Smart Growth Opportunities Are Dumb for African-Americans
The Urban League, one of the nation's most prestigious African-American organizations, just concluded a highly successful national conference. Though the appearance of the major Democratic presidential candidates surely grabbed the most press, there was more.
The group adopted a policy statement, The Opportunity Compact: Blueprint for Economic Equality, containing 10 points that are "important in achieving the American Dream." Given housing's priority in the American Dream, it's unsurprising that more than one-third of the Compact deals with home ownership--what it calls the "Opportunity to Own."
Undoubtedly, progress is being made. African-American home ownership has risen in recent decades and is now near 50 percent. However, it seems likely the gap between white and African-American home ownership will expand in coming years--quite the opposite of Compact's intentions. Moreover, the widening of that gap will be a direct result of policies that are pursued by interests that have often been allied with major African-American organizations.
The problem is restrictive urban planning policies, more attractively labeled "smart growth." Smart growth seeks to control suburbanization (pejoratively called "urban sprawl") and has been pursued principally by liberals committed to the current orthodoxy of urban planning. The problem with smart growth is that it takes away opportunity through land rationing and other overly restrictive strategies that increase housing prices.
Some metropolitan growth policies limit the amount of land that can be developed, raising its price--for example, those in some areas of California, as well as the cities of Portland, Oregon and Denver, Colorado.
In the District of Columbia and Boston, unreasonably large minimum lot sizes make developing suburban housing excessively expensive--a direct cause of the housing cost explosions in those cities.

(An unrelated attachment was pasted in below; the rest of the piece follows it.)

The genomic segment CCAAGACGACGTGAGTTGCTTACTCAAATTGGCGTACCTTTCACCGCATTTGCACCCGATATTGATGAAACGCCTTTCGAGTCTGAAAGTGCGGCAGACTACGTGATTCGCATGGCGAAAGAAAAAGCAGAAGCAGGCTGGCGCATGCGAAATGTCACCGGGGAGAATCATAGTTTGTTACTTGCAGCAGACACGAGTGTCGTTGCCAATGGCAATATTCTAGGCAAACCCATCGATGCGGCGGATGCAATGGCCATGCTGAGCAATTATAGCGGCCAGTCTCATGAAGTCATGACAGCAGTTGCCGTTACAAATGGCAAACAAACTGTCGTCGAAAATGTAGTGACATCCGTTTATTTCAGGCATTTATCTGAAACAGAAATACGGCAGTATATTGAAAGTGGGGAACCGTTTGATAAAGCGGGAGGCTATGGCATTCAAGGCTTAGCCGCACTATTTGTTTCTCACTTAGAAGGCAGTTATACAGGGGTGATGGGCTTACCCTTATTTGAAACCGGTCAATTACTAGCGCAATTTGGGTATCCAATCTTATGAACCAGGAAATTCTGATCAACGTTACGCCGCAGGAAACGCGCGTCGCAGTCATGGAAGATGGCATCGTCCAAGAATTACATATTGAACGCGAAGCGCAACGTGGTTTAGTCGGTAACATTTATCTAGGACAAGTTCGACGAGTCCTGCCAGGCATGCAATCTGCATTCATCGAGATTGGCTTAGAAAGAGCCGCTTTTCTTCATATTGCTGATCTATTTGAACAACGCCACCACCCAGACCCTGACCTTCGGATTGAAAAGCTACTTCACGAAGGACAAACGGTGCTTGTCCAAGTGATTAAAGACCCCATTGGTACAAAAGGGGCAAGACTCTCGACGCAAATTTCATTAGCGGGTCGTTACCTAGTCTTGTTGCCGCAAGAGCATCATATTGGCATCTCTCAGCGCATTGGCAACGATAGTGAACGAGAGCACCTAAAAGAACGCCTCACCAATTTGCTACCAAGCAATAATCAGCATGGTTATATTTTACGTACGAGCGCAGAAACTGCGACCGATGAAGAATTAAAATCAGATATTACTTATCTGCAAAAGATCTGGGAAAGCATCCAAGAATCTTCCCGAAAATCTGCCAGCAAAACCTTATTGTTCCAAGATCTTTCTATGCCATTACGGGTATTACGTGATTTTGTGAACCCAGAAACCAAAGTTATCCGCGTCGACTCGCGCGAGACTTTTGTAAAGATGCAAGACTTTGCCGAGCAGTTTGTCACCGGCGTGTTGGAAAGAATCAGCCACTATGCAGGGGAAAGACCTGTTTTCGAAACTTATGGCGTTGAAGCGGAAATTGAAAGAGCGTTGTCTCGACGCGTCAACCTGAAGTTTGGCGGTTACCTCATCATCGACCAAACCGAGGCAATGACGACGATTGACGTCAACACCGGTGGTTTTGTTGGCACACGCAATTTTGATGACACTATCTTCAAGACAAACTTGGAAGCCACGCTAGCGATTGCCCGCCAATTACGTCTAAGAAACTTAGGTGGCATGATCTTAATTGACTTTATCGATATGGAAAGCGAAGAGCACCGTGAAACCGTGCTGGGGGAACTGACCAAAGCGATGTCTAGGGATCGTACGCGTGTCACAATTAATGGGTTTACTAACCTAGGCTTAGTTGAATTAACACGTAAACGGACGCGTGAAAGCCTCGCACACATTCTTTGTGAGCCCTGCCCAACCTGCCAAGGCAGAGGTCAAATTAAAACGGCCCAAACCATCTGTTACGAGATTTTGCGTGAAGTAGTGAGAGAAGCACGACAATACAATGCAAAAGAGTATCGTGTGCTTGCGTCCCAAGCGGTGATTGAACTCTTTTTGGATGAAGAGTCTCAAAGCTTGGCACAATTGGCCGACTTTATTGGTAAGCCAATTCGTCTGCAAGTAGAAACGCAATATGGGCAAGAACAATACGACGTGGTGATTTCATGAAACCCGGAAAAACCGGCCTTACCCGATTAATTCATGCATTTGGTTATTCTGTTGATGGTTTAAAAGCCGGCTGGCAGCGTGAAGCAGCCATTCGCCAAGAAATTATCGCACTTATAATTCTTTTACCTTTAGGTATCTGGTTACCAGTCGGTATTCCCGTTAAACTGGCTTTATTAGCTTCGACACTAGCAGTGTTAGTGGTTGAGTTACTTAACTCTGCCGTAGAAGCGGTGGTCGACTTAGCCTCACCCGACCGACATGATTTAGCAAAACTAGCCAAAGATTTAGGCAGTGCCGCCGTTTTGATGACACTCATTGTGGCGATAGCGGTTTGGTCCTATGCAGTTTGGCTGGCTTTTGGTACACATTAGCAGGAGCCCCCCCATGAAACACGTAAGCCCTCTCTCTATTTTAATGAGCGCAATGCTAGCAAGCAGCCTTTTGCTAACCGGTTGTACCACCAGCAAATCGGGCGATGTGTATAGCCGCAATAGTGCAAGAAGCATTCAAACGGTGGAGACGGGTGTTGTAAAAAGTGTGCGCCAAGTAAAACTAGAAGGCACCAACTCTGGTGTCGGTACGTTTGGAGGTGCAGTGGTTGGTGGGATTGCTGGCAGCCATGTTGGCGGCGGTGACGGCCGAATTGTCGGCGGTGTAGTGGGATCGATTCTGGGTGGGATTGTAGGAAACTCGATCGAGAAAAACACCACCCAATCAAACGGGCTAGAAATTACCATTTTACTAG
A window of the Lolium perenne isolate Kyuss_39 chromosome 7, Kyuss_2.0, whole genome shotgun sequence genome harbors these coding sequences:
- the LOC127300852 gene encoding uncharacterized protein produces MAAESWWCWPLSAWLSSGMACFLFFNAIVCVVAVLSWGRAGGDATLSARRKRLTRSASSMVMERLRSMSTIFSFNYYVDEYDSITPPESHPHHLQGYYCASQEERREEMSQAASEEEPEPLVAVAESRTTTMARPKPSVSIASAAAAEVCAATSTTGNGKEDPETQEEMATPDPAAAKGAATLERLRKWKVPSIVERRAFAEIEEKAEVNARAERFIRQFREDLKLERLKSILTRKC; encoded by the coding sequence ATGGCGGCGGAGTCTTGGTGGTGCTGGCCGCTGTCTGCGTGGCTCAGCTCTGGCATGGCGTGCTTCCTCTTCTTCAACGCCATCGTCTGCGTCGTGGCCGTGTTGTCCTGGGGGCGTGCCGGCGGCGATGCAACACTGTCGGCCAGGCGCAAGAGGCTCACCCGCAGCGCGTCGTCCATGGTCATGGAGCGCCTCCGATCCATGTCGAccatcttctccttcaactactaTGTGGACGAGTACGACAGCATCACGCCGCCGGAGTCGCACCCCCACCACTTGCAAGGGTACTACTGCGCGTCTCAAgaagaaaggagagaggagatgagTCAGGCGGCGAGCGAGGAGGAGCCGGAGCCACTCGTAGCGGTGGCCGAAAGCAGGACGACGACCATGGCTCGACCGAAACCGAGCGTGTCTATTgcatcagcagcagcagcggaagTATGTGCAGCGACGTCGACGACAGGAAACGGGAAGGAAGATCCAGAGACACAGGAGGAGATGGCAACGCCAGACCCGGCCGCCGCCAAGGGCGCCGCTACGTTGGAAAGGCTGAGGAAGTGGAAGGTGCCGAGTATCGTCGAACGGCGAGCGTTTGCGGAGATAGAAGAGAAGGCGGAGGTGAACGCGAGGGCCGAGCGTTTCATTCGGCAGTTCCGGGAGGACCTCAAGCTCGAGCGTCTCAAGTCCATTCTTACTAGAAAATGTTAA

Everyone knows house prices have risen in recent years. What is not so obvious, especially to national analysts, is that a two-tier housing market has developed. On one hand there are restrictive, largely smart-growth markets, where housing costs have nearly doubled relative to household incomes in just 10 years. On the other hand, there are the traditional, lightly regulated markets, in which housing costs have risen only 10 percent relative to incomes over the same time. This includes Atlanta, Dallas-Fort Worth, and Houston--the three fastest-growing markets with populations exceeding 5 million.
If smart growth has generally negative consequences for housing affordability, its impact on African-Americans is devastating. Historically, median house prices have been approximately three times median household incomes. Currently, this "median multiple" is 2.7 in Dallas-Fort Worth. The median multiple for African-American households is 3.9. That is bad enough, though not materially different than in 2000.
The smart growth markets are another thing altogether, as two examples illustrate. In the Washington, DC area, median house prices have risen so much that the overall median multiple is 5.6, and the African-American median multiple is 7.8. Things are even worse in San Diego, with an overall median multiple of 10.5 and an African-American median multiple of 13.2.
House prices have escalated so rapidly in Washington that it now takes $500,000 more to pay for the median-priced house than it did in 2000, including mortgage interest (adjusted for inflation and incomes). In San Diego, it now takes nearly $600,000 more to pay for the median-priced house than in 2000. This translates into 10 years of African-American median household income in Washington and more than 15 years of African-American median household income in San Diego.
For African-American home owners, the message of smart growth is, "Go to the back of the bus."
Urban planning is severely damaging African-Americans' home ownership opportunities. Unfortunately, the Urban League's Opportunity Compact missed that fact. The interest groups that have been so helpful in the past are now putting the American Dream out of reach. People are more important than planning, and it is time that policies reflect that reality.
Wendell Cox (firstname.lastname@example.org) is a senior fellow at The Heartland Institute and principal of Wendell Cox Consultancy in metropolitan St. Louis (MO-IL). He serves as a visiting professor at the Conservatoire National des Arts et Metiers in Paris and is co-author of the "Demographia International Housing Affordability Survey."